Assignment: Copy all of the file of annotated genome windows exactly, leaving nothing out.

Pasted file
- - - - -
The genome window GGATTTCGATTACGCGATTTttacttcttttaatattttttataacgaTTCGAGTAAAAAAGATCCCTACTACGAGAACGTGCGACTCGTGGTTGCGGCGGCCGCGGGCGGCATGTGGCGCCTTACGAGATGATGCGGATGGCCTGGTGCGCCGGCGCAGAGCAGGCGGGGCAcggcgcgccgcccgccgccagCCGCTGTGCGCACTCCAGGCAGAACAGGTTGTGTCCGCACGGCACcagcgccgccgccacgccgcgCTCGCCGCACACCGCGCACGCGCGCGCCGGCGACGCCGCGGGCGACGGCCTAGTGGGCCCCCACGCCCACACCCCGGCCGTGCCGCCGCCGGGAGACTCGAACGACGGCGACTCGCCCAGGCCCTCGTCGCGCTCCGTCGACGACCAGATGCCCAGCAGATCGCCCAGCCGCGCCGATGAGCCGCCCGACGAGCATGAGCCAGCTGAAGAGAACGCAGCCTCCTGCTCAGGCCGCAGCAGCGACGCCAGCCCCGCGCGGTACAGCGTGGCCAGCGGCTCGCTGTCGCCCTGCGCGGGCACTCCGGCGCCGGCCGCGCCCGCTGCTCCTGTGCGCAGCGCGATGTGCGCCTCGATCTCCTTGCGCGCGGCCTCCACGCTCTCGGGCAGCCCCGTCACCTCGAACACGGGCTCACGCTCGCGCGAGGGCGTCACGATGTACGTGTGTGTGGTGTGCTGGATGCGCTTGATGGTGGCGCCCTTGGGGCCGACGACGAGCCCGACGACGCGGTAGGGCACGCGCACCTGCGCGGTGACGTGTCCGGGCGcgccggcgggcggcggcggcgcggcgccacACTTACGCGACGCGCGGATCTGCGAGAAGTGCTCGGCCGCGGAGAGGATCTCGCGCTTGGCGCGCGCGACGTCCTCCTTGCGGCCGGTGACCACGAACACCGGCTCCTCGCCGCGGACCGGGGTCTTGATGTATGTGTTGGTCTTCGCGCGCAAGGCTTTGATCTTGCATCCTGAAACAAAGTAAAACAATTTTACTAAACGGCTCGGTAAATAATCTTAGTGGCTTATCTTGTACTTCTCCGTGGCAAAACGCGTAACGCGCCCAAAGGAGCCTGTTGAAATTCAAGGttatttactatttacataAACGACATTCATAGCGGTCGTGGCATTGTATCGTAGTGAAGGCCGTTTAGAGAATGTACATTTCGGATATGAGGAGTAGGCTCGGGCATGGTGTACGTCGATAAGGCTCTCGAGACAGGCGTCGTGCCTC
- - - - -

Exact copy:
The genome window GGATTTCGATTACGCGATTTttacttcttttaatattttttataacgaTTCGAGTAAAAAAGATCCCTACTACGAGAACGTGCGACTCGTGGTTGCGGCGGCCGCGGGCGGCATGTGGCGCCTTACGAGATGATGCGGATGGCCTGGTGCGCCGGCGCAGAGCAGGCGGGGCAcggcgcgccgcccgccgccagCCGCTGTGCGCACTCCAGGCAGAACAGGTTGTGTCCGCACGGCACcagcgccgccgccacgccgcgCTCGCCGCACACCGCGCACGCGCGCGCCGGCGACGCCGCGGGCGACGGCCTAGTGGGCCCCCACGCCCACACCCCGGCCGTGCCGCCGCCGGGAGACTCGAACGACGGCGACTCGCCCAGGCCCTCGTCGCGCTCCGTCGACGACCAGATGCCCAGCAGATCGCCCAGCCGCGCCGATGAGCCGCCCGACGAGCATGAGCCAGCTGAAGAGAACGCAGCCTCCTGCTCAGGCCGCAGCAGCGACGCCAGCCCCGCGCGGTACAGCGTGGCCAGCGGCTCGCTGTCGCCCTGCGCGGGCACTCCGGCGCCGGCCGCGCCCGCTGCTCCTGTGCGCAGCGCGATGTGCGCCTCGATCTCCTTGCGCGCGGCCTCCACGCTCTCGGGCAGCCCCGTCACCTCGAACACGGGCTCACGCTCGCGCGAGGGCGTCACGATGTACGTGTGTGTGGTGTGCTGGATGCGCTTGATGGTGGCGCCCTTGGGGCCGACGACGAGCCCGACGACGCGGTAGGGCACGCGCACCTGCGCGGTGACGTGTCCGGGCGcgccggcgggcggcggcggcgcggcgccacACTTACGCGACGCGCGGATCTGCGAGAAGTGCTCGGCCGCGGAGAGGATCTCGCGCTTGGCGCGCGCGACGTCCTCCTTGCGGCCGGTGACCACGAACACCGGCTCCTCGCCGCGGACCGGGGTCTTGATGTATGTGTTGGTCTTCGCGCGCAAGGCTTTGATCTTGCATCCTGAAACAAAGTAAAACAATTTTACTAAACGGCTCGGTAAATAATCTTAGTGGCTTATCTTGTACTTCTCCGTGGCAAAACGCGTAACGCGCCCAAAGGAGCCTGTTGAAATTCAAGGttatttactatttacataAACGACATTCATAGCGGTCGTGGCATTGTATCGTAGTGAAGGCCGTTTAGAGAATGTACATTTCGGATATGAGGAGTAGGCTCGGGCATGGTGTACGTCGATAAGGCTCTCGAGACAGGCGTCGTGCCTC